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Three Reasons Not to Leave Afghanistan (That Liberals Will Love)

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In 2012, 2/3rds of U.S. Americans, and even more liberals, favored getting out of Afghanistan as soon as possible. The logic goes something like this: the war was bungled from the beginning and should be wrapped up immediately, thus avoiding more death and destruction-- in short, to prevent another Vietnam. President Obama, since his campaign in 2008, has been committed to withdrawing troops by the end of 2014.

On the other side of the aisle, a dwindling number of conservatives think leaving Afghanistan is a terrible mistake. They cite the need to look strong in the eyes of our adversaries, maintain our global hold on power, and squash the threat of terrorism in the region as three important factors in remaining in Afghanistan and in the region. But it is liberals who should be outraged about the U.S. slinking out of Afghanistan, but for entirely different reasons. The following are three truly liberal issues that Afghanistan is soon to face as the U.S. and NATO pack up their tanks and planes and head home.

1. History is against us

Liberals, and many conservatives, are wary that Afghanistan is the new Vietnam, reasoning that the sooner we're out, the better. But we need not look back further than 1989, when the USSR withdrew from Afghanistan after an 11-year occupation. A massive civil war followed. Eventually the Taliban wrested control of the broken, destitute country and ushered in a reign of oppression. Signs abound that this time around things are likely to play out in a similarly disastrous way -- the current, weak, quasi-western-friendly government of Hamid Karzai will fall and a more ruthless and dictatorial one will take its place.

Security is a concern regionally, as well. India and Pakistan have, for decades, been jockeying against one another to control Afghanistan and its resources. If Afghanistan is torn apart by another civil war, it will have little say in the geopolitical struggle for regional hegemony between Pakistan and India. It is thus likely to end up domestically tumultuous and regionally exploited.

2. Economic obliteration is assured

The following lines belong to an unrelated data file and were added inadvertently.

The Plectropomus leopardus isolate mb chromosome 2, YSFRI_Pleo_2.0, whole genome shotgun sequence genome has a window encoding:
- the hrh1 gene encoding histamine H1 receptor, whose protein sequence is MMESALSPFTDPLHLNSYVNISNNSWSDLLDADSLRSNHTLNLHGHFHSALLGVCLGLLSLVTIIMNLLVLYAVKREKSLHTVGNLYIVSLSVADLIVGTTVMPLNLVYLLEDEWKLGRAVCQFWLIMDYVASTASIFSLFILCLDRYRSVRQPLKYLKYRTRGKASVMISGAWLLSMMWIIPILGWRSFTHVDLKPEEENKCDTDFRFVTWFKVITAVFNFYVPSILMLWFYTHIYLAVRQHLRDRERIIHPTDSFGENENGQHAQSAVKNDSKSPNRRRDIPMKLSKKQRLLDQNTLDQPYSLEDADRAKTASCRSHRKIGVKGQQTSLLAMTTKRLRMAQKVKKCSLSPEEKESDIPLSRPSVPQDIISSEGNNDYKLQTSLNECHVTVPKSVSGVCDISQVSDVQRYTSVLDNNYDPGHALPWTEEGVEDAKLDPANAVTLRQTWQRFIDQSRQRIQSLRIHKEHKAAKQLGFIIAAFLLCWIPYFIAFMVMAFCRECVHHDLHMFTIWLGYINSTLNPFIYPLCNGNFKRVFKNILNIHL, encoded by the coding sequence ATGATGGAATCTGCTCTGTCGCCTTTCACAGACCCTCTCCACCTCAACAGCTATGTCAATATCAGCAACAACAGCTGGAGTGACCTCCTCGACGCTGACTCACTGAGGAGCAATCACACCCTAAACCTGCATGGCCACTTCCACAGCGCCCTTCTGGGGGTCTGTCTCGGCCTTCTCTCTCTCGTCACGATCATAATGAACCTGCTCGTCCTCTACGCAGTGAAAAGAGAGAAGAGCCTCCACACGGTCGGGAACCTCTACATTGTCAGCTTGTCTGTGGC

The World Bank figures that 97 percent of Afghanistan's GDP comes directly from foreign aid and in country spending by foreign troops. Factor in the outrageously corrupt Karzai government -- Transparency International says more than $1 billion in aid to Afghanistan has been stolen in the last 8 years -- and Afghanistan is left standing on the precipice of complete economic collapse. A similar series of events happened after the USSR left in 1989, leaving Afghanistan completely reliant on foreign aid. The U.S. is committed to sustaining aid through at least 2015, but without troops on the ground to ensure at least some of the money gets to the people who need it, those at the top will continue to get very rich, while the rest of the country suffers.

3. Human rights abuses will increase substantially

The top NATO commander remains "cautiously optimistic" that Afghan security forces will be able to control Afghanistan after troops exit in 2014. Forgetting for a moment the history of the USSR withdrawal and ensuing civil war, Afghan troops today are woefully unprepared to maintain internal security or protect human rights. And the Taliban are biding their time, waiting in the wings to pounce on a weak, helpless Kabul.

Taliban resurgence remains a real threat. Afghanistan in the 1990s, under the Taliban, saw near genocide like massacres, human trafficking, and the oppression of women like no other regime in modern history. Girls were forbidden from attending school. Women were forbidden from leaving their homes without being escorted by a male family member and were routinely beaten in public for minor offenses. To top it off, the Taliban has close ties with al Qaeda, the very terrorist organization we've ostensibly been fighting in the region for the last 12 years.

Taliban resurgence could immediately undo any improvements made under U.S. occupation, as could economic collapse, civil war and regional instability. This piece is not an endorsement of the war. Nor is it a desire to see soldiers sit on their hands in Afghanistan ad infinitum. Instead, it is a call to liberals everywhere to recognize the current situation in Afghanistan for what it is: dire. It is an opinion that with targeted efforts and soldiers with a background not in war but in economic development, in job training, and in rebuilding Afghanistan, the U.S. can become a positive presence in the region. Afghanistan is filled with people, real people, whose future is grim, unless we do something about it. Surely that's a cause every liberal (and conservative) can get behind.